Daily Digest 25 September 2009
By Umia Kukathasan
Today's roundup of the GP and other health stories making the headlines - including a breakthrough in the search for an HIV vaccine and signs that swine flu is starting its second wave.
The elusive HIV vaccine has moved a step closer to reality with results from a trial conducted by the US army and the Thai ministry of public health. A combination of the two drugs Alvac and AidsVac provided a 31% protection against HIV infection. With 16,000 male and female HIV negative volunteers, it is the biggest Aids vaccine trial to date. Of the 8,000 that received the vaccine 51 became HIV positive, compared to 74 in the placebo cohort. This modest success gives researchers some hope after over two decades of work. The Guardian offers an interesting Q&A on the topic.
Swine Flu cases in England almost doubled last week from 5,200 to 9,000, with at least 66 schools reporting outbreaks and currently 25 people in intensive care in England. The BBC reports that the Scottish Health Ministry is considering setting up a specialist swine flu treatment unit.
Alcohol hand gel intended to combat swine flu is posing its own hazards. Reports earlier in the year from hospitals raised concerns about theft of gel dispensers by substance abusers. Now the gel has been removed from prisoners at HMP The Verne, in Portland, Dorset, after inmates showed signs of intoxication. The Daily Mail helpfully explains the production process to make the gel drinkable.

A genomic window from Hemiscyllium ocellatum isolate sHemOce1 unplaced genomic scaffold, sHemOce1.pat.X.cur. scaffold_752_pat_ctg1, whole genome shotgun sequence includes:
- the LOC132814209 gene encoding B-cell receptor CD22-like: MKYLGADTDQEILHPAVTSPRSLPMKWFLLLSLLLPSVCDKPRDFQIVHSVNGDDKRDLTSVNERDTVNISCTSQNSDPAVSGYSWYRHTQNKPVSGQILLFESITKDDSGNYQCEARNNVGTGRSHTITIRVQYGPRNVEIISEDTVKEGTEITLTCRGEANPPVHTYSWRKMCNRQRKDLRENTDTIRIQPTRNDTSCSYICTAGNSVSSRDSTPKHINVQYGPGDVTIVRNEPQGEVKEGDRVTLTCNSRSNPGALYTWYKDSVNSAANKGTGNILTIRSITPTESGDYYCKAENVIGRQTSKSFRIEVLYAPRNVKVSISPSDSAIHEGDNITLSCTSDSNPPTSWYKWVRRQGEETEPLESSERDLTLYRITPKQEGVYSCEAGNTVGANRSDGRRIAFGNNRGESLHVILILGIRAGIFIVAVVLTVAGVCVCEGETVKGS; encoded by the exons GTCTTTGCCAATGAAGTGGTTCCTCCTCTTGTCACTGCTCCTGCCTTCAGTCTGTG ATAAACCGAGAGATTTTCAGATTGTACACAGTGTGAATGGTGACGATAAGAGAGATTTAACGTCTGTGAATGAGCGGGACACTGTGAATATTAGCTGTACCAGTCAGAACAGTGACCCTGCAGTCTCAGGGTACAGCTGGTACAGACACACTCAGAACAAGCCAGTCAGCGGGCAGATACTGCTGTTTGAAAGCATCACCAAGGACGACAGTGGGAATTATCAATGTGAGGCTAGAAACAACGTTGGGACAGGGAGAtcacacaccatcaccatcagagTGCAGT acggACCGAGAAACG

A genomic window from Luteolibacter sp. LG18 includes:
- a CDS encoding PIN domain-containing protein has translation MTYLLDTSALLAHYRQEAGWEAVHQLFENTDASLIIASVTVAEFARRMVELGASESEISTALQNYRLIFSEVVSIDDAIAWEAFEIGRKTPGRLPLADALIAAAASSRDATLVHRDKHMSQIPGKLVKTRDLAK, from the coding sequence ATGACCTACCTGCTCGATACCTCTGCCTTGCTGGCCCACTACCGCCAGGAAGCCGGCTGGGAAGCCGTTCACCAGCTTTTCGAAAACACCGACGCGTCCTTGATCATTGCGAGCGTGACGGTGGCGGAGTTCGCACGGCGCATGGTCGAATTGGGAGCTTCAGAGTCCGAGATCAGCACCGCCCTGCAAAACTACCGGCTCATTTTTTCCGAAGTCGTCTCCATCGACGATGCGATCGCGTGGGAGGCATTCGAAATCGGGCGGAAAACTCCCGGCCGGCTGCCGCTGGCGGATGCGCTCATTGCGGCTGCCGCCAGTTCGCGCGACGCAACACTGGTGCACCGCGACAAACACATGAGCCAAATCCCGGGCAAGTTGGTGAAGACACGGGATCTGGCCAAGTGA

GBL, a legal drug similar to the banned ‘date rape drug' GBH is becoming increasingly problematic according to the Sun, the Mail, the Mirror and the Telegraph. The drug which can be bought easily can even be extracted from some high street products and is an ingredient in some beauty products. The Government this week launched a £200,000 publicity campaign about the dangers of GBL aimed at university students.
Obesity may become the leading cause of cancer in women within the next decade reports the Daily Telegraph, which features research claiming obesity accounted for 54% of new cases across Europe, with almost double the number of obesity related cancers reported last year, compared to 2002.
Pregnant women taking two or more kinds of SSRI may quadruple their risk of having a baby with heart defects reports the Telegraph According to the RCGP it is a ‘rare but serious' risk of persistent pulmonary hypertension in the newborn baby if taken after the 20th week of pregnancy. If an SSRI is needed, they recommend Fluoxetine as the safest.
The Telegraph also reports on a pregnant woman in Arkansas who went in for an ultrasound only to find a second child inside. It transpired that she had conceived for the second time whilst a few weeks pregnant. Superfoetation is so rare, there have apparently only been 10 reported cases.
The Sun claims that chicken sold in the UK ‘is worse for you than red meat'. It transpires that the chickens have bad diets and just aren't getting enough exercise.
The Sun also explains how Britain's sperm donation shortage could be eased by Danish fertility clinics offering sperm to British women. How else to refer to these donors but as the Sun does: 'Viking dads'.Daily Digest Daily Digest